It is safe to say that things did not go fully to plan for St. John’s last season. Chris Mullin’s first season at the helm was a reset for the program as they looked to start fresh, but one where the Red Storm had to weather the storm themselves.
Still, despite a rough start in the Mullin era there were some bright marks and areas that can be built on in the second year. Among them is play of St. John’s 6’1” guard from Reggio Emilia, Italy. One Federico Mussini.
Mussini was an interesting figure last season. He is a player who Mullin has raved about over the course of the season, and one whom he has designs on his development to reach his potential and become a star for St. John’s that Mullin believe he can become.
He did have flashes of brilliance during the 2015-16 campaign, in particular in the early goings against nonconference opponents. His 17 point game against Syracuse and his 20 point game against NJIT particularly standout for Mussini in the early months of the season. In conference play, as well, there were some bright spot for Mussini, with his two 19 point games against Xavier and Marquette being fairly decent showings.
Through it all though, while his flashes were great examples of a player of some composure, it was in his errors and at times inability to fully address the teams needs at point guard that displayed what Mussini needs to work on going forward.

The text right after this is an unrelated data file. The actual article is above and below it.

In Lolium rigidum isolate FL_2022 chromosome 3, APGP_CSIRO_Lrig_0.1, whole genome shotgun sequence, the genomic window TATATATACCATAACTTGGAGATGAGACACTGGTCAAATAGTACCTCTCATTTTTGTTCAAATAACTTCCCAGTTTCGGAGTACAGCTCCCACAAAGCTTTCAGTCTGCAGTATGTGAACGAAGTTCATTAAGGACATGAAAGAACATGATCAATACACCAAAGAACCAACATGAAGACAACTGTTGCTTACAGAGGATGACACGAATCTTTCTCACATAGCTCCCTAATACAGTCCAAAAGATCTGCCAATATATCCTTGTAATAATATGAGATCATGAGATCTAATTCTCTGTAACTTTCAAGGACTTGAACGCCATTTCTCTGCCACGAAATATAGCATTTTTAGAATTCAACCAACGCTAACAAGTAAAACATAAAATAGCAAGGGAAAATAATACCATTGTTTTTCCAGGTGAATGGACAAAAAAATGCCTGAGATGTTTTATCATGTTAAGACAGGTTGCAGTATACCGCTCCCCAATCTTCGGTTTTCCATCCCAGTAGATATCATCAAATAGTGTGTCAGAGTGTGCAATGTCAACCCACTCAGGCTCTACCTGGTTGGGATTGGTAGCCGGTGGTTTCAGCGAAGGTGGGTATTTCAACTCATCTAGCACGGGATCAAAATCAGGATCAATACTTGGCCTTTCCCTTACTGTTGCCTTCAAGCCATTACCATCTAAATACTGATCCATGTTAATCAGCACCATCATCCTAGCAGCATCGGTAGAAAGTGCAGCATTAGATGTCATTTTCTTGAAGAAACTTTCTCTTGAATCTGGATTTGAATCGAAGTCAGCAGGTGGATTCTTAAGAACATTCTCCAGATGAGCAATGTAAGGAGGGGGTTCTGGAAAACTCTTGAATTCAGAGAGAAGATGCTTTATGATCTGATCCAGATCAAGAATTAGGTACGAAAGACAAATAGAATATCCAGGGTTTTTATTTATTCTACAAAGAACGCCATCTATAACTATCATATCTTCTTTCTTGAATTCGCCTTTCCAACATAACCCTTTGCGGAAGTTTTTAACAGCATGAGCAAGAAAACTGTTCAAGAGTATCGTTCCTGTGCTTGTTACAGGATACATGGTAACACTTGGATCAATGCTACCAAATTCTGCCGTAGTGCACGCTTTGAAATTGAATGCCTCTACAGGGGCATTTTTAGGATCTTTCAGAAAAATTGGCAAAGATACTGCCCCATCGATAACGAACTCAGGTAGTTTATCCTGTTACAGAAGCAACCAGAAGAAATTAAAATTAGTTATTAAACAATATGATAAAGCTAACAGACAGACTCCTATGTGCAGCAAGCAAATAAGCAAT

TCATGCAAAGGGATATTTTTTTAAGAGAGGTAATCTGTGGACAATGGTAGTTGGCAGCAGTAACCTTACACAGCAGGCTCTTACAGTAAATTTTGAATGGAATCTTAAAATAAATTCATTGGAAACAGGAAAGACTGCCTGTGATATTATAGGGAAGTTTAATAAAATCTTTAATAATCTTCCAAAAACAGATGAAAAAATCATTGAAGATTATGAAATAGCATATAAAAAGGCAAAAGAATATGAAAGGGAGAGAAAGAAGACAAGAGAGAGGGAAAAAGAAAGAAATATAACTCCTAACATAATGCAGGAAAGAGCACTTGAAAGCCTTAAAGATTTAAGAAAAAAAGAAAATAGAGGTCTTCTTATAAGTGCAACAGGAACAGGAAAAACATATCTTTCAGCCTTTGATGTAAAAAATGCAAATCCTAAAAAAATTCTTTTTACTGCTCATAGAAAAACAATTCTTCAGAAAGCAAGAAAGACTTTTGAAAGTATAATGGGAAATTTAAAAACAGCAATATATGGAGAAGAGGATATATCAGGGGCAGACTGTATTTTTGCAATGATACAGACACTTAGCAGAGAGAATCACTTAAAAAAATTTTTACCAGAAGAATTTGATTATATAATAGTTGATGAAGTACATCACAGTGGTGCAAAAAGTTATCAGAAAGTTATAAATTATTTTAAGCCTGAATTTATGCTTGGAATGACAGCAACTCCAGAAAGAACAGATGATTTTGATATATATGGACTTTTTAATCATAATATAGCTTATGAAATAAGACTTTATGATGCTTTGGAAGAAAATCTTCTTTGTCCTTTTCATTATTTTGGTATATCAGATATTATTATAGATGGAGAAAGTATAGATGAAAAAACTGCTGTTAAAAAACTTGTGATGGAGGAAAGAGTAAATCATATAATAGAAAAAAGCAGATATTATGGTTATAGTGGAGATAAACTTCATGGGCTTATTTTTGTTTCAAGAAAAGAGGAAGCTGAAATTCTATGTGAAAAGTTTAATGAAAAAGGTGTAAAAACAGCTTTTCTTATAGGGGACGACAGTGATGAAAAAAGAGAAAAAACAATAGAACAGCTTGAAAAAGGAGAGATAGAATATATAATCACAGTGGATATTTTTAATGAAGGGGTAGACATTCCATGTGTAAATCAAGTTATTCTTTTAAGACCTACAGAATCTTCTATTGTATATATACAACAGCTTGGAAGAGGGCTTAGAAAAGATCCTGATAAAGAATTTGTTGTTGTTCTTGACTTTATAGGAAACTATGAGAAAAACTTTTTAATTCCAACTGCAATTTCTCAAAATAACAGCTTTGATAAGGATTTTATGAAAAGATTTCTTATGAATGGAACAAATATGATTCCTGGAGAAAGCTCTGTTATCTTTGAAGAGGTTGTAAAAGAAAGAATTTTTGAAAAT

To start, he had what could be considered the toughest task in the St. John’s roster to address heading into the season. Taking on a point guard position that he was relatively suited for, but one that was a rather awkward fit to begin with. He was, in most ways, the closest thing that the Johnnies had to a ball handler and ergo would be tasked with bringing the ball up. A challenge which early on in nonconference play he showed some composure in, but come Big East play was open season on against taller and more experienced opponents. His game on the road against Marquette when he had four turnovers stands out, as does the number of times when he appeared to be more of a human subway turnstile then basketball player over the span of conference play.
While Mullin did rave about his play, admittedly he also mentioned during the course of the season that he was playing Mussini too many minutes. While there are some positives to that for a young player to get as much game time as he can gaining experience in the process, there are also drawbacks as well.
This might be negative in review, but there are positives going forward. The good news for Mussini heading into this season, is that Marcus LoVett is expected to play this season, meaning that Mussini will most likely be slotted over from point guard to shooting guard. That’s a position he is more suited for and that fits his skill set.